A mustachioed Adam Scott told a story about how his son stole from Jimmy Kimmel, and it’s actually pretty adorable

The best way to differentiate yourself from your past character Ben Wyatt, former lead of the failed Ice Town project? Facial hair. Parks and Recreation alum Adam Scott rocked a mustache during Jimmy Kimmel Live last night, but that wasn’t all — he also had a pretty incredible story to share.

It seems like Scott and Kimmel are actually decently close outside of the studio. So close, in fact, that Kimmel invited Scott and his son, Graham, to a Super Bowl Party at his house last year.

As Scott sets up the story, one thing’s apparent — Kimmel knows how to throw a party. In fact, his house seems perfect for such an event. Kimmel even goes above and beyond to include a few tins of Altoids for his guests in the bathroom.

These Altoids are pretty much the center of the story, which you can hear in the video below.


It seems like Graham Scott, approximately nine years old at the time, had his first attempt at robbery during the party in question.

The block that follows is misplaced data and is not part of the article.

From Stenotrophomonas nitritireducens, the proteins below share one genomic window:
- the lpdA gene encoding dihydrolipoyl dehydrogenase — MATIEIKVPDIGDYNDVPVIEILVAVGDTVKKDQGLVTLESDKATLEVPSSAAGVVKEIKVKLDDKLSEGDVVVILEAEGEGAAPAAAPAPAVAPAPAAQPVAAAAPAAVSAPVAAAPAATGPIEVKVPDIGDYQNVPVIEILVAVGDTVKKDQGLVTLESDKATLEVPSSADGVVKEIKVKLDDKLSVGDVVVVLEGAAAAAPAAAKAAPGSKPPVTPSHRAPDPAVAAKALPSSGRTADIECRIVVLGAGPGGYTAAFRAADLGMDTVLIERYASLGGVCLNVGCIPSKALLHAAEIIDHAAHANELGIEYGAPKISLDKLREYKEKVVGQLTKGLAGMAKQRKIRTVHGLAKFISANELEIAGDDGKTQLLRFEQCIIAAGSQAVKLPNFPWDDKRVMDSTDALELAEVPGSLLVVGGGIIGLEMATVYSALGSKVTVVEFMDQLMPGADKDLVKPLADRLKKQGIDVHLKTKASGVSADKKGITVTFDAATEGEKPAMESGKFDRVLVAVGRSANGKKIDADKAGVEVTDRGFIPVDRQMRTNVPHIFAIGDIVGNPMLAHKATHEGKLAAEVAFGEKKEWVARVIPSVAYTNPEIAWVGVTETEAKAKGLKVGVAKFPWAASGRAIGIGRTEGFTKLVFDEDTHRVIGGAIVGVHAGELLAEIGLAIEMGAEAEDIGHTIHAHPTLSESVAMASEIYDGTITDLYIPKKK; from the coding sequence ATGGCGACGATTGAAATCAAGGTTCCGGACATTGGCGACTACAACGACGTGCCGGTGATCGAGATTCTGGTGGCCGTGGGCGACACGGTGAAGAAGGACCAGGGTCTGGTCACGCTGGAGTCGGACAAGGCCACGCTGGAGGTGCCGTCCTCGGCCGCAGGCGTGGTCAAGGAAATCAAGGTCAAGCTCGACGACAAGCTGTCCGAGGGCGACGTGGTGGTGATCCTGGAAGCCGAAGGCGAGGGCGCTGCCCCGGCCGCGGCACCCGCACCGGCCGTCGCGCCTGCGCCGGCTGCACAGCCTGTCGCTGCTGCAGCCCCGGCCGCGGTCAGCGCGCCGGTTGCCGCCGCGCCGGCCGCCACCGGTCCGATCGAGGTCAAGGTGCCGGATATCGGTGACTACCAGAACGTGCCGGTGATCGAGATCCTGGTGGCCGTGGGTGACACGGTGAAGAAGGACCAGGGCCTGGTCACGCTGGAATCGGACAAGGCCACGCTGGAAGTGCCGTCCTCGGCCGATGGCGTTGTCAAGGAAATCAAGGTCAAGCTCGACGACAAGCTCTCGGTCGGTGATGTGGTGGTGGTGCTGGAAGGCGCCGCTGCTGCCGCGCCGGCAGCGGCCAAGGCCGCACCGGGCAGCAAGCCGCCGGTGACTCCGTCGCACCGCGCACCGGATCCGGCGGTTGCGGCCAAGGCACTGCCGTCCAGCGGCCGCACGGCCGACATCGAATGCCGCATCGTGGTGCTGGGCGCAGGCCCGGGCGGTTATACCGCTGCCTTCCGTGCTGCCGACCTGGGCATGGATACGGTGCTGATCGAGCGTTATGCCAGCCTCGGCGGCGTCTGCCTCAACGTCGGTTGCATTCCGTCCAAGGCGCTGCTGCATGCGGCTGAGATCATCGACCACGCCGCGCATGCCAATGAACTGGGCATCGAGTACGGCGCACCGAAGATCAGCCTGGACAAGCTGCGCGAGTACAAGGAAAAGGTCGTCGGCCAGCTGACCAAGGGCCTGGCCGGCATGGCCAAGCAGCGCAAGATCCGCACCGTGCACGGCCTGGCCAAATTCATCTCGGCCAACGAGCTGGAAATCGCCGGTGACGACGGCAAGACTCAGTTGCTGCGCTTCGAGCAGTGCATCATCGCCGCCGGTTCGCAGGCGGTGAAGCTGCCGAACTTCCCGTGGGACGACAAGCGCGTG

"He pulls out a tin of Altoids that he put into his jacket pocket. And I was just kinda like, aw man. Now I have to do the parent thing where you have to pretend this is a big deal, and say  'I hope Jimmy doesn't call the cops.' You have to make it seem like it's a huge deal," Scott said.

Scott decides to have Graham write the Kimmel family a letter of apology — which Jimmy Kimmel still has today.


The note reads (with the typos included):

"Dear Jimmy, Molly + Jane. I loved your party alot, but I need to tell you that I stole a mint pack. but I have sent it back with this note. With a plentefull amount of sorry-ness, graham scott."

We think that “plentiful amount of sorriness” needs to be a line that everyone uses, to be honest.

Luckily, Kimmel one-upped the note by sending one to Graham the next day, with a pack of graham crackers. Clever, right?

We think this story is pretty sweet, and we totally approve of Adam Scott’s method of parenting. In fact, we’re sure that this year’s Super Bowl party will go off without any questionable mint thefts. Lesson learned.

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